Mrs. Morton had noticed for several mornings that something had gone wrong with little Donna May. The child seemed as happy as usual at the breakfast table, but when school-time drew near, she became restless. She took her hat and coat long before the hour and stationed herself at the window, looking up the street, as if waiting; yet when the time came, she went reluctantly, as though she had no heart to go.
When she came home at noon she was sadder than when she went.
“What grieves my little daughter?” asked her mother, as she came into the room.
“Oh, mother!” said Donna May, crying outright at a kind word. “You don’t know!”
“But I want to know,” said Mrs. Morton. “Perhaps I can help you.”
“Nobody can help me,” said Donna May. “Alice Barnes and I—we’ve always been friends, and now she’s mad at me.”
“What makes you think so?” asked her mother.
“Oh, I know! She always used to call for me mornings, and we were together at recess and everywhere. I wouldn’t believe it for the longest time; but it’s a week since she called for me, and she keeps away from me all the time.”
“Now that I know what Alice has done, dear, can you think of anything you did?”
“Why, mother! No, indeed, I don’t need to think. I thought too much of Alice.” Donna May cried again.
“There, my dear, don’t cry. You must find out why she keeps away from you. Very likely there is something that you never thought of.”
“I don’t want to ask her, mother. It’s her fault, and she ought to come to me.”
“I fear your pride is stronger than your love for Alice,” said mother. She was brushing Donna May’s hair as she spoke, and she stooped to give the girl’s forehead a loving kiss. Donna May knew that her mother was right, for she went straight to Alice when she saw her on the sidewalk after school, and said: “Alice Barnes, why are you mad at me?”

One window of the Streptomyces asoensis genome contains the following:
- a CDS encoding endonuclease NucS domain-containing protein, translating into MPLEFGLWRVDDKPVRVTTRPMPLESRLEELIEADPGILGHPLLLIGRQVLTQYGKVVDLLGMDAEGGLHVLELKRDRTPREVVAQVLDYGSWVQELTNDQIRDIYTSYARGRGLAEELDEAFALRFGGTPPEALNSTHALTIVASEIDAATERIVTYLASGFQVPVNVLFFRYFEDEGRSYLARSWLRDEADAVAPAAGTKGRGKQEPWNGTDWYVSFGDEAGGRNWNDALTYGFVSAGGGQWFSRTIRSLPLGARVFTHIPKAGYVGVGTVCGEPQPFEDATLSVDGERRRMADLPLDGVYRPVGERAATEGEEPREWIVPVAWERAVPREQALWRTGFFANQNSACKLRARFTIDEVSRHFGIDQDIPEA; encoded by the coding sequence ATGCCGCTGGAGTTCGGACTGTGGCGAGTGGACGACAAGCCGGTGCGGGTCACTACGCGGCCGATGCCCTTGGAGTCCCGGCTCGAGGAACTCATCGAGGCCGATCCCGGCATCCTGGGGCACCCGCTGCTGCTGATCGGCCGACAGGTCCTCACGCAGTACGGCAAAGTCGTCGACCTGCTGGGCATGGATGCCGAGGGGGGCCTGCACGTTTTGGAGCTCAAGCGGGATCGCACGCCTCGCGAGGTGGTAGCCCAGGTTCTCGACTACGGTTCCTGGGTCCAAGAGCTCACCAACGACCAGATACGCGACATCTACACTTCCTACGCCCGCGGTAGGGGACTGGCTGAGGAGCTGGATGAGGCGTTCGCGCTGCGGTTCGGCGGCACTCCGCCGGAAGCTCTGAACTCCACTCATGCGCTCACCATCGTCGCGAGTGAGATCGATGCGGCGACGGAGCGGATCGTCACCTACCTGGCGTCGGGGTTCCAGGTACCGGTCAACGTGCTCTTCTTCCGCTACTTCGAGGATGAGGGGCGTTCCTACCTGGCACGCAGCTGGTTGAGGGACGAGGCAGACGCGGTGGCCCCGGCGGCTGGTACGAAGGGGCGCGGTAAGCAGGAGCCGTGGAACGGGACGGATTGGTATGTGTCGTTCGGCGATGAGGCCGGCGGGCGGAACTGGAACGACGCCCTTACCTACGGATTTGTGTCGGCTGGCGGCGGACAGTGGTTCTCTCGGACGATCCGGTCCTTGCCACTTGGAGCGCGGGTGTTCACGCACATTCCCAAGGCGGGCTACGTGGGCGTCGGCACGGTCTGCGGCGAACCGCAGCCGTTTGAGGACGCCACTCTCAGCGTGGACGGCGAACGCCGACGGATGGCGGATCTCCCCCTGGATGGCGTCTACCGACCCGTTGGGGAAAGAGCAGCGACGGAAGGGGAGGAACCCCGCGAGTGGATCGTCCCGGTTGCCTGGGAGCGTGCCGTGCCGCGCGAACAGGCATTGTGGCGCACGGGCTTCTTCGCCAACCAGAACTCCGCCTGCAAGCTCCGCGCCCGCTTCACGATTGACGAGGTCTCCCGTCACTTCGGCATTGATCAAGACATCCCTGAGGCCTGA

“I shouldn’t think you would ask me, Donna May Morton,” replied Alice, “when you’ve said such unkind things about me.”
“No such thing!” said May indignantly.
“Donna May,” said Alice, looking as solemn as her round, rosy face would let her, “Didn’t I hear you, with my own ears, telling Bess Porter that I was the most mischievous little thing you ever saw?”
Donna May looked blank for a moment, then burst into a laugh. Alice turned angrily away; but her friend caught her by the arm, and, choking down her laughter, said: “Alice, don’t you know I named my new canary bird after you? I was telling Bess about her, and how she tore her paper to pieces and scattered her seeds all over the floor.”
Alice stared and drew a long breath. Donna May’s eyes twinkled again and both girls forgot their grievances in a peal of hearty laughter.
“There, Alice,” said Donna May afterward, “if we ever misunderstand each other again, let’s speak about it at once. Perhaps it will be something as funny as this.”
Storytime Treasury, compiled by P.G. Temple, Harvestime Books, Altamont, Tennessee 37301.